Fretting over unrelenting pay cuts, tax hikes and slashed pensions that have worsened the country’s six-year recession and created a record 26.8 percent unemployment rate, Greeks have slowed spending to a standstill are are the most despairing consumers on the planet.
That’s according to a recent survey by Nielsen research company that found the consumer confidence index in the country had dropped to 35 points in the last quarter of 2012.
That is the lowest level among a total of 58 countries surveyed and 11 points lower than the same period last year in Greece. Four out of 10 Greeks told the same survey that they no longer have any disposable money left after covering their basic needs, which is the highest rate ever recorded in Greece and the biggest in the October-December period in Europe. A year earlier (in Q4 2011) that rate had stood at 34 percent and in Q4 of 2010 it had been at 25 percent.
The newspaper Kathimerini noted that even in cases where consumers have money left to spend, it goes mostly toward the payment of loan and credit card installments (31 percent) or savings (22 percent). Only a very small number of consumers use their disposable income for entertainment, vacations and buying clothes, which has led to a big drop in the food catering, domestic tourism and apparel store sectors.
Supermarkets, which kept high prices for a long period of time despite the crisis, have panicked over a big drop in sales, a loss of some 500 million euros ($667 million) in 2012 and have responded with waves of offers and sales, including free products and deep discounts on many items, but Greeks are still reluctant and have cut back on all but essential foodstuffs and turning to bargain-priced products.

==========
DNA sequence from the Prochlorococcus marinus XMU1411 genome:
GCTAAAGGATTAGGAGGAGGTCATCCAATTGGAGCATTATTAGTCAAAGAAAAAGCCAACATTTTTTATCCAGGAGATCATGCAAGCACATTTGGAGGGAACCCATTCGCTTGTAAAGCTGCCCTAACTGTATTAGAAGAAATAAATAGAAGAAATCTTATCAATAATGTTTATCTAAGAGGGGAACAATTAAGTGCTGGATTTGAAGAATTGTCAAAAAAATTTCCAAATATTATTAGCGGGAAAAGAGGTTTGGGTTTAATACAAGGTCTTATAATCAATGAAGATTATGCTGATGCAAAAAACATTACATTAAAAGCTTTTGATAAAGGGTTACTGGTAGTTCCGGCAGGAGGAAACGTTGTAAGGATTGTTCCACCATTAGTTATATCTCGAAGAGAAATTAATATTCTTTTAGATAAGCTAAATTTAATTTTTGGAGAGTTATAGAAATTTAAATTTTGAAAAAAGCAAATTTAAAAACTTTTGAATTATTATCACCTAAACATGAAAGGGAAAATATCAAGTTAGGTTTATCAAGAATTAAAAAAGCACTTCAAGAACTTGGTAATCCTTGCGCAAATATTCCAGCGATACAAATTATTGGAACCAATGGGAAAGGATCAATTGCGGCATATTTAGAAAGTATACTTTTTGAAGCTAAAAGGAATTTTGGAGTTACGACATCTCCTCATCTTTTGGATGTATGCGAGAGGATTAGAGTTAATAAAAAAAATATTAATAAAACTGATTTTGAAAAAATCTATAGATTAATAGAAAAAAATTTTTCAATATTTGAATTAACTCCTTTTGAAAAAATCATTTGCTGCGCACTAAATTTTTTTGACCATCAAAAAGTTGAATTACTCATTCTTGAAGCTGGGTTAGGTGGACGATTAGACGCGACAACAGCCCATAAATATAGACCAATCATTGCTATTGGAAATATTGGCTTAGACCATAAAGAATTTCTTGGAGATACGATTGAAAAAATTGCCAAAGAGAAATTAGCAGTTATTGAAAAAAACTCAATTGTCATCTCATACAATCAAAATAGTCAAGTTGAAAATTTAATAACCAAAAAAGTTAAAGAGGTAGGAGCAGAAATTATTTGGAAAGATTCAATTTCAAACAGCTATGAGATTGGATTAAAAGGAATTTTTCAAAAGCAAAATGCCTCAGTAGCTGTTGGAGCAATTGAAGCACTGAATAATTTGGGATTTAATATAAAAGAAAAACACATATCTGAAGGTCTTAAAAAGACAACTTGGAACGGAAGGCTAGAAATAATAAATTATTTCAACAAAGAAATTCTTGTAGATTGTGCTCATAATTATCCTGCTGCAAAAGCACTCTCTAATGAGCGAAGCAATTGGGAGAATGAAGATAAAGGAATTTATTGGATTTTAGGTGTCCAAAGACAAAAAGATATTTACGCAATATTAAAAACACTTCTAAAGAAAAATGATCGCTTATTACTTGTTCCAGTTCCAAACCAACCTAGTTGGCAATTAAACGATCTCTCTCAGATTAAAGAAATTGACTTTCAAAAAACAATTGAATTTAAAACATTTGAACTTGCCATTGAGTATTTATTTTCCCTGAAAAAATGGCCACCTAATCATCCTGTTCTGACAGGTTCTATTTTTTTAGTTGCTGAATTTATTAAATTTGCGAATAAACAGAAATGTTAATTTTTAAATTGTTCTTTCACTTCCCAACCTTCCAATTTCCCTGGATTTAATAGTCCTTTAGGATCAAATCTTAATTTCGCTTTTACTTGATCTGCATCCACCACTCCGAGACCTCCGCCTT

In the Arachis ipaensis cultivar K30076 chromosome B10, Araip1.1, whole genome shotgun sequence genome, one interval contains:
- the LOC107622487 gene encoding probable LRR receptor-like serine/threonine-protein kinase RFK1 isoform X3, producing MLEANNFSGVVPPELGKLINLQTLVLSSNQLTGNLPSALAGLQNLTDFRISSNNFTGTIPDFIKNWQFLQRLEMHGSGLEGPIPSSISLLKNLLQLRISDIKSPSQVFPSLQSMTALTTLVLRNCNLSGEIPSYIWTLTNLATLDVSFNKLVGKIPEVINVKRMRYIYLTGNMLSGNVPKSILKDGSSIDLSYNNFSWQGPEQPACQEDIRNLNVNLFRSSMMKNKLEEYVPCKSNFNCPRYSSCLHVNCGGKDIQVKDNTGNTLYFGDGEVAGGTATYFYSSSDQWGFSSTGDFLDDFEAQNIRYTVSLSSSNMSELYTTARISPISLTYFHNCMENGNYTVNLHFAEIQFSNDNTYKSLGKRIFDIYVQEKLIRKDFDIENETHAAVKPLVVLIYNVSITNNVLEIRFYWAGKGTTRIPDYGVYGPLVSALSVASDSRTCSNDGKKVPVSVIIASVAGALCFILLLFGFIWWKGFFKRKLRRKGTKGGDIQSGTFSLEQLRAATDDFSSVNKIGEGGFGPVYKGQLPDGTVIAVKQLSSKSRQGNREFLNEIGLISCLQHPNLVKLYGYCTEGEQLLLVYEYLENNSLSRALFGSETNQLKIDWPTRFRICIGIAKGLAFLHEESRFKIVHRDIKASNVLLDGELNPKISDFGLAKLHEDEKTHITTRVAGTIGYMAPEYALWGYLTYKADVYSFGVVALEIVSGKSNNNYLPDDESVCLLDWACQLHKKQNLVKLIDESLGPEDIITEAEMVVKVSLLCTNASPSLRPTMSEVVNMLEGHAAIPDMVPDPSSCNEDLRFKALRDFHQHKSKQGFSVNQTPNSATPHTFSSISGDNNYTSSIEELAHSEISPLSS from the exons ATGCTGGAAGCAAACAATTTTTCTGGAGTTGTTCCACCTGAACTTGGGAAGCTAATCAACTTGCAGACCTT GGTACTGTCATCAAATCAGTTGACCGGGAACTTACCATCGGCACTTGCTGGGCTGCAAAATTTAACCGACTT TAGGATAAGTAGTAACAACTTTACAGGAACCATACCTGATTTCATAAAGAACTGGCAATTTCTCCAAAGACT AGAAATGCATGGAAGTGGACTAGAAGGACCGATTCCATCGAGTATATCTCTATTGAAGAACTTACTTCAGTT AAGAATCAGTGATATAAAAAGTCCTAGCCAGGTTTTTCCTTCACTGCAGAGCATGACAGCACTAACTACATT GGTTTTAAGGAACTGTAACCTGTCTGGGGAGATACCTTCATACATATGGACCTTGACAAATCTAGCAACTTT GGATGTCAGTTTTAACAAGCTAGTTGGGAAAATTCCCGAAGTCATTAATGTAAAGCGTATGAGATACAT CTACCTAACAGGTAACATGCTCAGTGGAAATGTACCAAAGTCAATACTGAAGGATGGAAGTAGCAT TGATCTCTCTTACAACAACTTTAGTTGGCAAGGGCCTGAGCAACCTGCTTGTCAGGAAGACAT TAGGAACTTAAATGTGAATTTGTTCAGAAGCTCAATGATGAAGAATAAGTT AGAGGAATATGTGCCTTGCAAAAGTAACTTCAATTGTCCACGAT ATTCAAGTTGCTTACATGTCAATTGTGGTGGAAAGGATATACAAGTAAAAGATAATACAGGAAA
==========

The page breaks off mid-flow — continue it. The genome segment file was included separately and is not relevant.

Finding or keeping a job constitutes the greatest concern among Greeks, which, at a rate of 44 percent, is among the highest in the world. The state of the economy ranks second, at 38 percent, debts are third at 26 percent and the increasing level of utility bills are fourth, on 21 percent.
Shrinking disposable incomes combined with insecurity have led to a change in Greeks’ shopping habits, with 77 percent stating they have curtailed spending on entertainment outside the home, 67 percent saying they choose cheaper commodities (mostly own-label supermarket products) and more than half (54 percent) say they have cut down on fuel and electricity.
The same survey found that the country with the most optimistic citizens is India, with an index reading of 121 points, followed by the Philippines with 119 and Indonesia with 117. Asia generally appears to be the most optimistic continent on the planet, with Europe being the most pessimistic. In total, the global index came to 91 points in the last quarter of 2012, dropping by one point from the previous quarter.